ING Direct has dropped the rate of its Electric Orange checking account to a 0.5% APY for balances of less than $50,000.
For accounts with more money, the rate is a bit higher. Here's a full look:
I use an Electric Orange account as a secondary checking account, and I've never had a problem with it. It doesn't make sense to use it as a savings account — that's what the Orange savings account is for.
The book, The Orange Code: How ING Direct Succeeded by Being a Rebel with a Cause, talks about business strategy and "how personal financial empowerment has made everyone a winner."
I haven't had a chance to read it yet, but here's what the reviewers at Amazon are saying:
This book got me thinking about why everyone mimics everyone else in business. Why do all banks act the same way (have branches, credit cards, ATMs, car loans, checking accounts, etc.)? For that matter, why do almost all car dealerships, or department stores, airlines, etc. act in the smae way?
Arkadi Kuhlmann has provided his own answer by trashing some of the sacred practices of established banks and creating a new company that is wildly successful by standing for something in the face of the customer.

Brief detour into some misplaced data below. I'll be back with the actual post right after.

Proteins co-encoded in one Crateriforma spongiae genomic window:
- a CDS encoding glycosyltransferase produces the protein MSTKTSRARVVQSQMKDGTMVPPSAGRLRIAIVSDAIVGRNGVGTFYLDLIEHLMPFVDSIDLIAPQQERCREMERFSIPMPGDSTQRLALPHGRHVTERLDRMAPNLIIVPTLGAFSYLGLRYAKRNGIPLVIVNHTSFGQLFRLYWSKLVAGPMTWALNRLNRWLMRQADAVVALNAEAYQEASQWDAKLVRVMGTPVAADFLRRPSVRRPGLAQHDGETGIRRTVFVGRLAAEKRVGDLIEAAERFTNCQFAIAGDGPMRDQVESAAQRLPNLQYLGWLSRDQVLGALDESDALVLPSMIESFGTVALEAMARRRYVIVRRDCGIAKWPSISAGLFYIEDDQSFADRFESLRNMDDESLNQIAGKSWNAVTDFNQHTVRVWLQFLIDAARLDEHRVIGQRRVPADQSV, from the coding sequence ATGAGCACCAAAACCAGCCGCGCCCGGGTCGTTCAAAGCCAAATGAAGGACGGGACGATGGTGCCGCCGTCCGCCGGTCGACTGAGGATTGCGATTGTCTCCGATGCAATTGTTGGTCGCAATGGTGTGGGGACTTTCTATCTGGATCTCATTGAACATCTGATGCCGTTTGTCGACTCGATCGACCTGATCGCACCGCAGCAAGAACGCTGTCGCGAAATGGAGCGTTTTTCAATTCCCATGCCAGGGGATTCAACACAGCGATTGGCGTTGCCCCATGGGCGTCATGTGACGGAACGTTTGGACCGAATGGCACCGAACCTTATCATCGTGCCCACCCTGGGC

Thomas A. Farin "Bank Consultant":
I expected to be told most of what I already knew. Instead I found it full of insight on ING Direct's core principals, its branding strategy, its thought process behind its maverick behavior, management communication and a number of things I hadn't thought about. Those things are core to an outstanding success story.
If you intend to reinvent your business it is a 'must read'. I will be ordering a copy for each of our staff members to prepare those willing to make the committment for a planning retreat in which we intend to reinvent our business. I suggest you do the same.
Have you had a chance to read it yet? I'm going to get a copy and, when I finish, will review it here.
This guy found out the hard way.
ING Direct filed a civil suit against Breck Yunits in U.S. District Court last week, claiming the 2007 Duke University graduate used the ING trademark and potential customers’ e-mails to improperly gain close to $10,000 from the bank’s “Refer a Friend” program. …
In the suit, ING alleges Breck Yunits created a Web site with an address and domain name “ingdirect25.com” in May, a move that infringed on the corporate name and trademark, the lawsuit said.